Led by Tory Leader David Cameron in partnership with the Liberal Democrats and Nick Clegg, a new government has taken power in the UK, ending the Labour Party's 13-year run. Last week, the new coalition government announced a series of budget cuts to existing programs that were expected to save $9 billion in the near term. It was also a signal that the new government is open to revisiting the social policy framework that had taken shape in recent years. One of those destined for the chopping block was the Child Trust Fund (CTF), an innovative policy which has provided a savings account for every child born in the UK since 2002.
Since I have often used the UK experience with the CTF to make the case that the US should pursue a similar, universal children's account policy, here is my perspective on these developments across the pond.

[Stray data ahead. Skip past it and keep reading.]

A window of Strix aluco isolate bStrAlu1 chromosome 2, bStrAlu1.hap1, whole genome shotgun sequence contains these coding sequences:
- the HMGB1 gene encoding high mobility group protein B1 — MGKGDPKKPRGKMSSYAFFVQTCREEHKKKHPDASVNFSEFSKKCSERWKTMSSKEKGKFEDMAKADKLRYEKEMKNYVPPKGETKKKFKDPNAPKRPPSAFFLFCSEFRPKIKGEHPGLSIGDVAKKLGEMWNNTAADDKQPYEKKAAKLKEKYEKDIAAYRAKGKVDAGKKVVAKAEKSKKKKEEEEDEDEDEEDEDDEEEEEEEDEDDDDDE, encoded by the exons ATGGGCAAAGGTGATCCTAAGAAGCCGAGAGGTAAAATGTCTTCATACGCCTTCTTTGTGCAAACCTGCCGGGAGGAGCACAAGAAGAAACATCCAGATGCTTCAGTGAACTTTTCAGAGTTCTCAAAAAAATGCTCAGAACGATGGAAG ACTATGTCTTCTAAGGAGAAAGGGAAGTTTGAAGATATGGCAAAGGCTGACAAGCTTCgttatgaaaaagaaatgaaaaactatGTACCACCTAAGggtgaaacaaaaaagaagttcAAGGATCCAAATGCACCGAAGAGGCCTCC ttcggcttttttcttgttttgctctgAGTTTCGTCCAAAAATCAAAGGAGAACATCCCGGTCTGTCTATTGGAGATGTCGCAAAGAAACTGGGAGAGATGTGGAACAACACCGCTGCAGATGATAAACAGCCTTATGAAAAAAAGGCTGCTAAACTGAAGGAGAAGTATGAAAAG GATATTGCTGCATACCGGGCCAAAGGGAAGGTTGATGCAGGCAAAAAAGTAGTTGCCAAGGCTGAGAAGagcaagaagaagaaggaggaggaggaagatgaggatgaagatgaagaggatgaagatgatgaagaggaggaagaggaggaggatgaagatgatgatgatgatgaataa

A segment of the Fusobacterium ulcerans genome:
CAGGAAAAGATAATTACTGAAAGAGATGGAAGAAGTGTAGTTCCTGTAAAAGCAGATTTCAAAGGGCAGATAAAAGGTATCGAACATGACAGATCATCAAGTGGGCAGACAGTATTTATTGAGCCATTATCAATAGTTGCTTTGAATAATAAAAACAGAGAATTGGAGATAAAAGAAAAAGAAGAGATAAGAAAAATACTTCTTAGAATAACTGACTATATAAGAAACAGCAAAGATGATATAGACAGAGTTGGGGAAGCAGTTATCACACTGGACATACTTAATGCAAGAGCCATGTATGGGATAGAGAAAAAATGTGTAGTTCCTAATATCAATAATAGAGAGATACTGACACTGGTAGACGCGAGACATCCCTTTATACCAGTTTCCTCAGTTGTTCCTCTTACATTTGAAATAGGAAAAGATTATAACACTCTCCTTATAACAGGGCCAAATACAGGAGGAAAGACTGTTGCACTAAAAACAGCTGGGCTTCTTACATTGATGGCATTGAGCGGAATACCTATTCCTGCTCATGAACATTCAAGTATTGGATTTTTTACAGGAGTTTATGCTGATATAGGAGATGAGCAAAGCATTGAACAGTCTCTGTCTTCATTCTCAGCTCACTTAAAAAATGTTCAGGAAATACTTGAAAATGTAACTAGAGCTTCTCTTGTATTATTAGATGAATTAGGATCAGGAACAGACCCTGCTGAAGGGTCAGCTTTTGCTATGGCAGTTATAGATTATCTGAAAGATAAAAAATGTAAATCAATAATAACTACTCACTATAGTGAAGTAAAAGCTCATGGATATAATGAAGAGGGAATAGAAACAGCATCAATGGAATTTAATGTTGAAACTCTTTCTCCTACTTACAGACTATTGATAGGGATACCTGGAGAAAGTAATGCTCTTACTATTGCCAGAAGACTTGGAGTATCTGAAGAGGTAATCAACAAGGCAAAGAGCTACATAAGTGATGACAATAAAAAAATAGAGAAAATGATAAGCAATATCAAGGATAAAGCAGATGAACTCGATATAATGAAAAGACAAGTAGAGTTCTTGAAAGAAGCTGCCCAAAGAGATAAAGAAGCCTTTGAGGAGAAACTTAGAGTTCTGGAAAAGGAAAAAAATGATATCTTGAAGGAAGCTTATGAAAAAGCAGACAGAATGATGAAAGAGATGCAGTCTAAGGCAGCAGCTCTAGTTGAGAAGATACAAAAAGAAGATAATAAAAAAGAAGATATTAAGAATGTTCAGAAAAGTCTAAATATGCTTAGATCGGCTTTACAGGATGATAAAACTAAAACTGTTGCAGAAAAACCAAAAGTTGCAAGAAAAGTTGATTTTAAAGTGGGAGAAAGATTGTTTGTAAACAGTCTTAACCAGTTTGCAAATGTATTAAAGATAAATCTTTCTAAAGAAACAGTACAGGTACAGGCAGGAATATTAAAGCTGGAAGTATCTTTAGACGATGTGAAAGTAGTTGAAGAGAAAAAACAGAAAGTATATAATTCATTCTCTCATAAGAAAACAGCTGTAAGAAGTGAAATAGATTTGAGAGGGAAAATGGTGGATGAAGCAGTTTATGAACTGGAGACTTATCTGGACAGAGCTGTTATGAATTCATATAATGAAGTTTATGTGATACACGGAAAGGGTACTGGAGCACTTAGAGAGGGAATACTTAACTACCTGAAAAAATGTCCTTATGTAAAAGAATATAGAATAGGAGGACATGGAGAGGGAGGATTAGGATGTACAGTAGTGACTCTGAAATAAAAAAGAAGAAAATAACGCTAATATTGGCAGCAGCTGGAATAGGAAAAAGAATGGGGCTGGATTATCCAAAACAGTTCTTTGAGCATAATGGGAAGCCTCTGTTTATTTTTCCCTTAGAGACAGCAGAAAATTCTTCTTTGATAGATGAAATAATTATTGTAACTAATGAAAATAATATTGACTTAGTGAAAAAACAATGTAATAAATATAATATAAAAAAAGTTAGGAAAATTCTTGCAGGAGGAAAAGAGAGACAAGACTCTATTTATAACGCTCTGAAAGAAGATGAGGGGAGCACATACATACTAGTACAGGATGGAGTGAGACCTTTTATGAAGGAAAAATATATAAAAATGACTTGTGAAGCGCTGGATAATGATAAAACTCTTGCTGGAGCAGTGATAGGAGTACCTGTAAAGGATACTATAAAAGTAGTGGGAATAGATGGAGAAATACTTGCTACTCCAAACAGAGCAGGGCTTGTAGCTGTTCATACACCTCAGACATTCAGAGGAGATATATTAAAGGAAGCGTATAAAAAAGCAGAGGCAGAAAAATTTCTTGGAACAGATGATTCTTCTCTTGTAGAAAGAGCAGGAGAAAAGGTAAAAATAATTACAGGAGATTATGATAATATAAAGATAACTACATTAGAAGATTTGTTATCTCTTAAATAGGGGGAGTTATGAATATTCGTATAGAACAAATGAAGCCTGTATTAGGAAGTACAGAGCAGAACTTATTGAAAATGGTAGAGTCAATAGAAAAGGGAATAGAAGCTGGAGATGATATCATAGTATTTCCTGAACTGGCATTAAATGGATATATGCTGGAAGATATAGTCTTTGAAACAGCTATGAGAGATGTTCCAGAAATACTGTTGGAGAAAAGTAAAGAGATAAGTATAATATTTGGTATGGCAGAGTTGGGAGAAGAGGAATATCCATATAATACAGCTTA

Although it had proponents across the political spectrum, the CTF policy was incubated and implemented by the Labour government as a means to promote asset-based welfare (a relatively new approach to social policy that recognized the role of assets as a compliment to income). The policy goals of the CTF were to expand ownership, increase economic opportunity, and promote the savings habit, particularly among families with lower incomes. Since the policy was announced, a national curriculum has been developed to link the accounts to the delivery of financial education in the schools. Along with pension reform and tax reform, the CTF was one of the primary initiatives pursued in recent years to promote savings across the life course. Although the first recipients have just reached primary school age, the policy was already generating a range of valuable insights.